The reverse of the fabric length is then provided with a backing layer that secures the pile layer, thus anchoring the pile layer that is only loosely retained in the primary carrier material and the respective pile fibers. A nonwoven web is attached to the reverse of the primary carrier retaining the pile fibers by means of hydrodynamic needling.

In a second step, a secondary backing can be needled onto the nonwoven web by another jet head, which considerably improves the walking comfort of the carpet. This provides the carpet not only with a bonded pile permanently fixed in the backing, but also with the desired bulk and dimensional stability. Such a stabilized backing can have a weight of up to 600 grams per square meter.

It is also possible to use spunlace technology to needle the intermediate web, which bonds the tufting yarns into the primary backing, with the textile secondary backing.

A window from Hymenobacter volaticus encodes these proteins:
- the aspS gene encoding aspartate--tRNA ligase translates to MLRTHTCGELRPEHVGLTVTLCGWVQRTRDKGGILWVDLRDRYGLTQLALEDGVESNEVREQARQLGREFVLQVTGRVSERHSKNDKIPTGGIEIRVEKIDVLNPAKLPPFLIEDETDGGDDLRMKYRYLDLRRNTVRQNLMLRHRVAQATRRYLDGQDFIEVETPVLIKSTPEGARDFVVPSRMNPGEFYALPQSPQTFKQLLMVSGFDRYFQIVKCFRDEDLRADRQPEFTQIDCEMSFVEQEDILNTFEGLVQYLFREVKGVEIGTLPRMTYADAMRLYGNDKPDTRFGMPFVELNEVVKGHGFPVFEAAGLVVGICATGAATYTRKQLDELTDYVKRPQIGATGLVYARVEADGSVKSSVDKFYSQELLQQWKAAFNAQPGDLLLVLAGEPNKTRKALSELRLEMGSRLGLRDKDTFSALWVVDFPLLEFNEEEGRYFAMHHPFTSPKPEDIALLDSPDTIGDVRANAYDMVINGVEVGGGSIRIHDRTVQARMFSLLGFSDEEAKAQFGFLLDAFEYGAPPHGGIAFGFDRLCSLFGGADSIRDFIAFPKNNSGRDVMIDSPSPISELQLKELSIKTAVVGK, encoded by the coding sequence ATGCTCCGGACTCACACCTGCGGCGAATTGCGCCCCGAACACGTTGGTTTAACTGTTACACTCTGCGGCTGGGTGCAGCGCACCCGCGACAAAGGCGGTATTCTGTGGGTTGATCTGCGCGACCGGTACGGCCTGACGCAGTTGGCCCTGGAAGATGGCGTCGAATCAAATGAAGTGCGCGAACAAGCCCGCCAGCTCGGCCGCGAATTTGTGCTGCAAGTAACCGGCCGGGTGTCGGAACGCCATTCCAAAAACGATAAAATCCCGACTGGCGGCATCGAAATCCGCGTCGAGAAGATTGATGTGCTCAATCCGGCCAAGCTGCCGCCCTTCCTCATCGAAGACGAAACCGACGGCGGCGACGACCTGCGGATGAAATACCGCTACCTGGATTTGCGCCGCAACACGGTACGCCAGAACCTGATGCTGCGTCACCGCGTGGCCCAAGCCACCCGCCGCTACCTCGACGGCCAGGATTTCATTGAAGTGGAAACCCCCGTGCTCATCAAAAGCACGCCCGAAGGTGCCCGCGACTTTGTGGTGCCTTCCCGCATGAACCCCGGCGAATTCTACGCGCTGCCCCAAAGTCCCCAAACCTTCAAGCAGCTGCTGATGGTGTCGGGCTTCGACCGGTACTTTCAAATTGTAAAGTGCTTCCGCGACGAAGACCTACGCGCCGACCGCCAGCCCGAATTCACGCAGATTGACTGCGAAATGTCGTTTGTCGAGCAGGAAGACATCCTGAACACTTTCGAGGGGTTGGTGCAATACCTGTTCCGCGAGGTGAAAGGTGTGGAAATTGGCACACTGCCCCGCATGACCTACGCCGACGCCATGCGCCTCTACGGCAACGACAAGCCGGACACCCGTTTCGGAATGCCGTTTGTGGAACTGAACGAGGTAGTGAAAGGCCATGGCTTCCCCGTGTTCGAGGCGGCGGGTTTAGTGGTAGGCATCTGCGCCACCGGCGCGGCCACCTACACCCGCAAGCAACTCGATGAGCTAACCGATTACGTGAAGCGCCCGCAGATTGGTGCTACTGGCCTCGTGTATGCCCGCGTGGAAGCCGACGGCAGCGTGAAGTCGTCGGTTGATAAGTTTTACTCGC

Suitability of these last two possibilities depends on the weight of the secondary backing. If a certain weight is exceeded, the process must be undertaken in two stages.

The Fiber Mix

For optimum bonding of the carpet pile in the primary carrier, as well as for increased loop tearing resistance, a mixture of thermoplastic and non-thermoplastic fibers, or a mixture of standard fibers and bicomponent fibers may be used. After the carpet is dried, these melt fibers or bicomponent fibers are then activated in the same dryer, preferably a perforated drum dryer operating on the flow-through principle. For example, the fibers are melted or partially melted and then shrunk.

The textile backing also can consist of a mixture of standard fibers and melt fibers or bicomponent fibers, with the fibers of the textile secondary backing having much coarser titers than the fibers of the textile intermediate web, so the textile backing is provided with a higher bulk.


Editor’s Note: Alfred Watzl is senior vice president of Fleissner GmbH.